Guy Fawkes: Not what you think.

I was born on the 5th November 1985. Not many people can say that they had fireworks let off as they were born, but I can. I had never learnt much about why my birthday was so important to British history and culture, until recently. I knew the rhyme and I knew Guy Fawkes had tried to blow up the houses of parliament, which is why we all had a big party. Like most people however, I was never quite sure whether I was celebrating the torture and execution of a traitor or the fact that the government and king were almost destroyed.

Guy Fawkes

 

The story goes that King James I ingrained the tradition into British culture so as to make a mockery of any Catholic rebellion against the throne and government. He encouraged the people to create dolls of the pope and burn them on bonfires. Later on this would have evolved in to what we know as a modern celebration with sparklers and fireworks.

 

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Since the release of V for Vendetta in 2005, the mask that is supposed to be the face of Guy Fawkes has circulated and infiltrated resistance movements across the world. I’ve seen it at anti-government rallies, peace protests, the London riots, animal rights demos and most recently at the anti-fracking demos. Let me explain to you why, in the most simplest and uneducated way, Guy Fawkes should not be used as a figurehead of any resistance movement, anywhere.

Google Image Search Guy Fawkes

 

Guy Fawkes was born in York in 1570. His father was a protestant, but his mother’s family had catholic sympathies. When his father died in 1579, his mother remarried a couple of years later, this time to a catholic. Guy subsequently grew up catholic influenced by his step-father, his step-father’s family and the school he attended in York.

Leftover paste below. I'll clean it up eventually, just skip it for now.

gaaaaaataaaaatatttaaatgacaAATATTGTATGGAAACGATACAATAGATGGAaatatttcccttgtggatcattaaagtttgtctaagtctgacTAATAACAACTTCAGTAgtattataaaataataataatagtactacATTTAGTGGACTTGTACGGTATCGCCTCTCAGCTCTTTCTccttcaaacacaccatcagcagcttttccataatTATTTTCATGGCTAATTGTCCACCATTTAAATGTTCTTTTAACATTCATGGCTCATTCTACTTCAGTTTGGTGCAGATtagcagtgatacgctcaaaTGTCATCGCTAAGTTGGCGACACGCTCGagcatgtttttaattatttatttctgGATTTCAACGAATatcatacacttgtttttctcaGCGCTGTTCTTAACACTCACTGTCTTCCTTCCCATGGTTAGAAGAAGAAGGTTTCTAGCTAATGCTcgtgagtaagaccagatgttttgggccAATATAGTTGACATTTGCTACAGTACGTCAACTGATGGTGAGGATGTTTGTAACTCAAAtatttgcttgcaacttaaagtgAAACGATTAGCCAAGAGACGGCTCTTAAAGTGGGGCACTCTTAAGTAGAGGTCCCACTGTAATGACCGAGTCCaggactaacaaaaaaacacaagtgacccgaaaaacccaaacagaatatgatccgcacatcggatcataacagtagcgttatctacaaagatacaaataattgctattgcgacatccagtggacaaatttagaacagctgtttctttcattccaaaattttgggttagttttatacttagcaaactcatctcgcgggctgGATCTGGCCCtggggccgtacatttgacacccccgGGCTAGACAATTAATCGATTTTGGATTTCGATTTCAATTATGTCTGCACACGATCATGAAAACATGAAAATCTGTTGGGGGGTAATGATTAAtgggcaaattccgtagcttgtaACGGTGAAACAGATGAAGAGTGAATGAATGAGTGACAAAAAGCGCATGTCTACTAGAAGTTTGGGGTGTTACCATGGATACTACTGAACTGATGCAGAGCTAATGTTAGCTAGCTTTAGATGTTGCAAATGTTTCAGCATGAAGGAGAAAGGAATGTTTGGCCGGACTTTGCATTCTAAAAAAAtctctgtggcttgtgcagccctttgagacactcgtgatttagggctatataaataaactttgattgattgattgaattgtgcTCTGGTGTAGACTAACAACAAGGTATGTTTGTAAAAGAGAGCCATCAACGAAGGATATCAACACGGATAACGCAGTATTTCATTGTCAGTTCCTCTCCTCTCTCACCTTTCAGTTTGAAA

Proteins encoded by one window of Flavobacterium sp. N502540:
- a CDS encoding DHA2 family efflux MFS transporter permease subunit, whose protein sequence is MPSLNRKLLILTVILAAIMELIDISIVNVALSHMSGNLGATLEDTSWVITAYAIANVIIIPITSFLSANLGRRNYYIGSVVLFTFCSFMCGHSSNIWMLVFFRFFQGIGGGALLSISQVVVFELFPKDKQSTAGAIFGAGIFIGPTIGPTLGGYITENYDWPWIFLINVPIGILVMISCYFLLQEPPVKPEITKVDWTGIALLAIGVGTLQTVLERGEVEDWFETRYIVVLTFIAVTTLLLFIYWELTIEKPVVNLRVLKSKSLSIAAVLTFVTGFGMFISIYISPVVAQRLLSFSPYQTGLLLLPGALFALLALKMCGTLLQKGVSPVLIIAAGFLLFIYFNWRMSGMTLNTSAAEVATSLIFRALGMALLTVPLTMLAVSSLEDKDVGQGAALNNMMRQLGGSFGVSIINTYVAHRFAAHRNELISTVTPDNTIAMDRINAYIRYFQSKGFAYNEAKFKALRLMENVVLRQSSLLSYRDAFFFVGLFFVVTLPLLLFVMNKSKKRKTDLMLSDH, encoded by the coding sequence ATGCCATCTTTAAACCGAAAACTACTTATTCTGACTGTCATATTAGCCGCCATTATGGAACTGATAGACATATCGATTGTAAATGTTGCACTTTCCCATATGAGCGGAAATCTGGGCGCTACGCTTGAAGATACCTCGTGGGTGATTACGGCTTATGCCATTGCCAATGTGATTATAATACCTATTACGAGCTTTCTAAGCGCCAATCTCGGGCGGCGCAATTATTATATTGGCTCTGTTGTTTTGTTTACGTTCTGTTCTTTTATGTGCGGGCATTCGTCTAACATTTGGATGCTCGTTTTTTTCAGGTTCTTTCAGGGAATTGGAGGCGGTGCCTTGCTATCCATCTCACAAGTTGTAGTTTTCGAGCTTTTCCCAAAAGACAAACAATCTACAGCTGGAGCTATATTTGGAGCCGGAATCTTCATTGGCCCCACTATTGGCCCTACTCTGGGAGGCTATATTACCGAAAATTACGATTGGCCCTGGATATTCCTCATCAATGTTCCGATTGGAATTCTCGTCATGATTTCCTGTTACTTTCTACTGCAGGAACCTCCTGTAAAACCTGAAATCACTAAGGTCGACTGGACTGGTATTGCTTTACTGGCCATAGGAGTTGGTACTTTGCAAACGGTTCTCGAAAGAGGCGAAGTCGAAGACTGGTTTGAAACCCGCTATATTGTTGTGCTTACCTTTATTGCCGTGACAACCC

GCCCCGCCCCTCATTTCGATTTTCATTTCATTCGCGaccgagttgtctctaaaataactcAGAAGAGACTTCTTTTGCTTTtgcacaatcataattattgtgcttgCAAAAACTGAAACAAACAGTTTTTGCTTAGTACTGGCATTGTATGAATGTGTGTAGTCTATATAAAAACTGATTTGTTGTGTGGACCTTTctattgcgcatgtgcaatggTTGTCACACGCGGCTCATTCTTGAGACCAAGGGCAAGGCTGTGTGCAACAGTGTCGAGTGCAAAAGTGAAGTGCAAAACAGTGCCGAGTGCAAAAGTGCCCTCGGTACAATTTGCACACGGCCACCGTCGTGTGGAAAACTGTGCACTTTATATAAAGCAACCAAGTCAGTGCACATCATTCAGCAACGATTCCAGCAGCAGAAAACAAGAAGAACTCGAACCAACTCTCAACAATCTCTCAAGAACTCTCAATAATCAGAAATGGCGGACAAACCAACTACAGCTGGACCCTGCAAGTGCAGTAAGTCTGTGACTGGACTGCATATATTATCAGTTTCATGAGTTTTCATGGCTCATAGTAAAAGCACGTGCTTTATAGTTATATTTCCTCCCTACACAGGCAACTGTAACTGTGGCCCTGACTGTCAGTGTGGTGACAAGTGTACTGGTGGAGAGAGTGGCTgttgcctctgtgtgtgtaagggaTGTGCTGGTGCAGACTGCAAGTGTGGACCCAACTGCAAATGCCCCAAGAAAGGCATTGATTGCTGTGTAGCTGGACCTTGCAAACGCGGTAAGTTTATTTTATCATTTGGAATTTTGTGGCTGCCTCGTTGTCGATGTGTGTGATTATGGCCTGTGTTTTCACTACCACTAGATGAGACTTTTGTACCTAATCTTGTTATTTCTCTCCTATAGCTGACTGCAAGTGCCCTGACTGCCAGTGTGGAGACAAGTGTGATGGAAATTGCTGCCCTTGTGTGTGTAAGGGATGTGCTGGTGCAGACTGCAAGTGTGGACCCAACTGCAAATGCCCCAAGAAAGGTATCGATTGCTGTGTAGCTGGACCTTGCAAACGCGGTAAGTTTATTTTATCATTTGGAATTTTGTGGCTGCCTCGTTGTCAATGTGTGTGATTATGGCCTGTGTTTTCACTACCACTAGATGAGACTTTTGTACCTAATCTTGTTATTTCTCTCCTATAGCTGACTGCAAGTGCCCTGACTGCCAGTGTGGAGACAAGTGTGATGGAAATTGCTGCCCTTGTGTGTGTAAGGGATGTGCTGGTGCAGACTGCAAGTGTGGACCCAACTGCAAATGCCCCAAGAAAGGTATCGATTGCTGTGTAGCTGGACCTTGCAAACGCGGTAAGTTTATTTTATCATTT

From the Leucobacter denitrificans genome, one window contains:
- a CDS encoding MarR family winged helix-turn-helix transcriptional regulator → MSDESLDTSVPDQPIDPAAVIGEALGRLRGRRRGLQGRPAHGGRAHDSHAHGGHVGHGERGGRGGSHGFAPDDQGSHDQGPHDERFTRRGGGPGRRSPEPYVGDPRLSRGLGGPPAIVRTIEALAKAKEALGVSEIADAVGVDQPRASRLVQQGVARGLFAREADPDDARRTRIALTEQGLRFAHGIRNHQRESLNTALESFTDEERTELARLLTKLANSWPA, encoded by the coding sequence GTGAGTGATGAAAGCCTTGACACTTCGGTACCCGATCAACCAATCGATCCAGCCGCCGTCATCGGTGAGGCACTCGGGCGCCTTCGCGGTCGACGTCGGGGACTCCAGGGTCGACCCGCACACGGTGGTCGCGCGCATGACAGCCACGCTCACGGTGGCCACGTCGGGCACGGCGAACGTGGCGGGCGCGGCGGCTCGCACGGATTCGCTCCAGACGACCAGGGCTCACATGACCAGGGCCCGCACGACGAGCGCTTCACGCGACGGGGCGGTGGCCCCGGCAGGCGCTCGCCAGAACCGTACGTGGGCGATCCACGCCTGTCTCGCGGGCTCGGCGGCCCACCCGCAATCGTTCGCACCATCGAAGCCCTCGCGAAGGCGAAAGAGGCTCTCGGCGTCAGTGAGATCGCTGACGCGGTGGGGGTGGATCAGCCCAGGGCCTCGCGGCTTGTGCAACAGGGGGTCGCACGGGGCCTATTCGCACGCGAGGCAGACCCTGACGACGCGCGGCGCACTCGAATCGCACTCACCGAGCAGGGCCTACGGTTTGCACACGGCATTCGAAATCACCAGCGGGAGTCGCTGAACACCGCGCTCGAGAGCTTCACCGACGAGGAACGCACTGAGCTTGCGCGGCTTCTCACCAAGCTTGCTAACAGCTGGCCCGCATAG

In October 1591 Fawkes sold the estate in Clifton that he had inherited from his father. He travelled to the continent to fight in the Eighty Years War for Catholic Spain against the new Dutch Republic and, from 1595 until the Peace of Vervins in 1598, France. He became known as a master of war and even changed his name to Guido Fawkes to fit in better with his Spanish comrades.

In 1604 Guy became involved with a group of catholic nobles through an old school friend and his brother Christopher. These nobles planned to assassinate King James I and place his young daughter on the throne as a puppet catholic queen. The assassination attempt failed and so the Gunpowder Plot was born and attempted in 1605. Unfortunately for Fawkes, one of his co-conspirators got cold feet and gave word to a friend in parliament. This lead to the discovery of dozens of barrels of gunpowder and Mr Fawkes himself under the houses of parliament on 4th November 1605.

He was brutally interrogated and tortured before finally being executed in 1606.

Guy Fawkes and his co-conspirators were pro-monarchy. They didn’t like King James I because he wasn’t catholic and imposed various restrictions on practising catholicism. They wanted a catholic king preferably, but a queen who they could marry to a catholic noble of their choice would do. Maybe one of them? Does this sound like the type of people you would want to represent anti-monarchy, anti-aristocracy and feminist movements? Nope!